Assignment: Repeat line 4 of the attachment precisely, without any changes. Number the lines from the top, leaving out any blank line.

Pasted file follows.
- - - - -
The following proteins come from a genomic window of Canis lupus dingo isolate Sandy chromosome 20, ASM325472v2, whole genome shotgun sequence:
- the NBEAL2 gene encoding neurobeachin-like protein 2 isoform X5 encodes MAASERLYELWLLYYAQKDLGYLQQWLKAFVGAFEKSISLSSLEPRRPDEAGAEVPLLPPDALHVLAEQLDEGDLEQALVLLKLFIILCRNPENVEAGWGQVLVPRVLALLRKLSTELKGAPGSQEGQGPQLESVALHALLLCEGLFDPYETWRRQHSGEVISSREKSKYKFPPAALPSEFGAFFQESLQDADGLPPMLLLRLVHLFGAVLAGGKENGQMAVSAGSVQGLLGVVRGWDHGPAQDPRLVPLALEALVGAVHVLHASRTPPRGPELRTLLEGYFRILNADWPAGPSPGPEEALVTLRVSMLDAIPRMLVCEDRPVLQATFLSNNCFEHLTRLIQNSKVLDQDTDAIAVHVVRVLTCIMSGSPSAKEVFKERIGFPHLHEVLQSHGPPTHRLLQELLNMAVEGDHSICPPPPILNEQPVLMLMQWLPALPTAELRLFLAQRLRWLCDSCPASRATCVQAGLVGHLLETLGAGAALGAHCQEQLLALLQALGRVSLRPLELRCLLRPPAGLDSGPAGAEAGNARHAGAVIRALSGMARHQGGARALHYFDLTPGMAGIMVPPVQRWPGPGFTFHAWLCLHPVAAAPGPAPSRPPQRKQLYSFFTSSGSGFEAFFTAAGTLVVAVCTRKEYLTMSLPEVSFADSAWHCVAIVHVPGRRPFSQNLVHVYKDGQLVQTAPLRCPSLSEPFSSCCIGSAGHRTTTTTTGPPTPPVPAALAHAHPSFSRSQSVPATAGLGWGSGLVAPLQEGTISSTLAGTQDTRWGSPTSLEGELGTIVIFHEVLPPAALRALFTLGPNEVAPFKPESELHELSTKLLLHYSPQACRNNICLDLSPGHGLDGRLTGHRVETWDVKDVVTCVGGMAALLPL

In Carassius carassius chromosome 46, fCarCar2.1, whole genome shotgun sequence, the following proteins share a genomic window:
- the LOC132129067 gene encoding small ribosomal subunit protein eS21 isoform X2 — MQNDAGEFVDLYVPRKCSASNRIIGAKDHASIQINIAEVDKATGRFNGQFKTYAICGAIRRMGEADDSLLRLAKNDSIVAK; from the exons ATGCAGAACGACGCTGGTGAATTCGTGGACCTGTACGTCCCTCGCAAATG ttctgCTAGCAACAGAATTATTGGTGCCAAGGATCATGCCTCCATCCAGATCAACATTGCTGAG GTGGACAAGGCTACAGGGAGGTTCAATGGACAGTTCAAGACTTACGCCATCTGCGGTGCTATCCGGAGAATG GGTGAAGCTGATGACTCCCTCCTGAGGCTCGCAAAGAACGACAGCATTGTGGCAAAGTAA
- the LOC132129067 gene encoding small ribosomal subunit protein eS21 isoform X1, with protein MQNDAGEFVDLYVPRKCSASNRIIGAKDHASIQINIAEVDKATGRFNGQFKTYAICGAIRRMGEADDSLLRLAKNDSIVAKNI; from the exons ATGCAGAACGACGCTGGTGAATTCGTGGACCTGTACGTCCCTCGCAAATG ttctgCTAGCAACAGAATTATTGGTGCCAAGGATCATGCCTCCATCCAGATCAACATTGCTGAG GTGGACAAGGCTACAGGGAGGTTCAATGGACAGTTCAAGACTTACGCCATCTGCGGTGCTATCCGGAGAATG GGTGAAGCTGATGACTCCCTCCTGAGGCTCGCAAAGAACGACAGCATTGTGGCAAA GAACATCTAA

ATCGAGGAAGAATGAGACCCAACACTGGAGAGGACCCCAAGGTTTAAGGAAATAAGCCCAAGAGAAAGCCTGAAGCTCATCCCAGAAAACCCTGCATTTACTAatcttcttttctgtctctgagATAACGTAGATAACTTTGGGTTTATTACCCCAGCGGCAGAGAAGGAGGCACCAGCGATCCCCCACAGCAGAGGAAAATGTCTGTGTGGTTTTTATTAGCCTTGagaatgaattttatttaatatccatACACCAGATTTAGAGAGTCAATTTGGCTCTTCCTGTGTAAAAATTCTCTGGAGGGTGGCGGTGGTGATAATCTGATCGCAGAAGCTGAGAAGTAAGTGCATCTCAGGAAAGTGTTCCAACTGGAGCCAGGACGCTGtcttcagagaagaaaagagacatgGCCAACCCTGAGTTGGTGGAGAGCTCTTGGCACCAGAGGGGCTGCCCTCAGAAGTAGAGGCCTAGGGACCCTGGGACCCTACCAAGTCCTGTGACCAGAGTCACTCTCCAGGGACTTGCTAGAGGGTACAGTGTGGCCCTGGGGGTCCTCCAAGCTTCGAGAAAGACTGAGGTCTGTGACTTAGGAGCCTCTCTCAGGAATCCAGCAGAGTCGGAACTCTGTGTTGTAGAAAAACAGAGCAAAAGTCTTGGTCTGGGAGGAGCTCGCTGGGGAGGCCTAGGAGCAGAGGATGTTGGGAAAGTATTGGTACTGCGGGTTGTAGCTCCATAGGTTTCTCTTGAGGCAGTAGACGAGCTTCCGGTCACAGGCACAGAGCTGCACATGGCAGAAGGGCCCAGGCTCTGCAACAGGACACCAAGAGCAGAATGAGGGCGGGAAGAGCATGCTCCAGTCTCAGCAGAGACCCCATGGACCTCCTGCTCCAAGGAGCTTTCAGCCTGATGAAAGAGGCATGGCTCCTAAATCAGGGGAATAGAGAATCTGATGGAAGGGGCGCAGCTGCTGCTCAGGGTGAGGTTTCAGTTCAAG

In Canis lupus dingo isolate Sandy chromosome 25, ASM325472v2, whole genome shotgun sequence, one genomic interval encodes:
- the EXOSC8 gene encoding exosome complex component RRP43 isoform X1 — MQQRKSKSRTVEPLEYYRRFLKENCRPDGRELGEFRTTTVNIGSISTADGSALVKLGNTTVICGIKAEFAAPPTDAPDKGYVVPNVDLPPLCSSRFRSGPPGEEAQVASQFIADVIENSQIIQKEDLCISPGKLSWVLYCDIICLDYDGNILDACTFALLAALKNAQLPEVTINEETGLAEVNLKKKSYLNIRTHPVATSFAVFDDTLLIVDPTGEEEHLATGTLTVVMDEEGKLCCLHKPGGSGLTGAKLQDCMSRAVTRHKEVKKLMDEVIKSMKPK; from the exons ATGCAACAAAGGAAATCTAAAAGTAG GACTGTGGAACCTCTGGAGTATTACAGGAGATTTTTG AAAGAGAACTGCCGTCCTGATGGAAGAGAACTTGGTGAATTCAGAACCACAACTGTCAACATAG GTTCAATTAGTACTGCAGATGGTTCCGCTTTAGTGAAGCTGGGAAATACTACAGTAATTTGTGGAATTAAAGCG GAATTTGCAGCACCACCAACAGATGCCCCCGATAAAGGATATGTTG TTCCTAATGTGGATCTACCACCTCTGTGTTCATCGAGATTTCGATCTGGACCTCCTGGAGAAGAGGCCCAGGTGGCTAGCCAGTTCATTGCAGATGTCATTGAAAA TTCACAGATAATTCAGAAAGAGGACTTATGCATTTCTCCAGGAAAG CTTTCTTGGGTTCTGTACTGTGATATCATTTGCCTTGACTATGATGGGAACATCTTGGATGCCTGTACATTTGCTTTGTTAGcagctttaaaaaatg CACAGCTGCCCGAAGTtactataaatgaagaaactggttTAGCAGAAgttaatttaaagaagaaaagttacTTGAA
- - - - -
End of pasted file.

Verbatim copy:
- the LOC132129067 gene encoding small ribosomal subunit protein eS21 isoform X2 — MQNDAGEFVDLYVPRKCSASNRIIGAKDHASIQINIAEVDKATGRFNGQFKTYAICGAIRRMGEADDSLLRLAKNDSIVAK; from the exons ATGCAGAACGACGCTGGTGAATTCGTGGACCTGTACGTCCCTCGCAAATG ttctgCTAGCAACAGAATTATTGGTGCCAAGGATCATGCCTCCATCCAGATCAACATTGCTGAG GTGGACAAGGCTACAGGGAGGTTCAATGGACAGTTCAAGACTTACGCCATCTGCGGTGCTATCCGGAGAATG GGTGAAGCTGATGACTCCCTCCTGAGGCTCGCAAAGAACGACAGCATTGTGGCAAAGTAA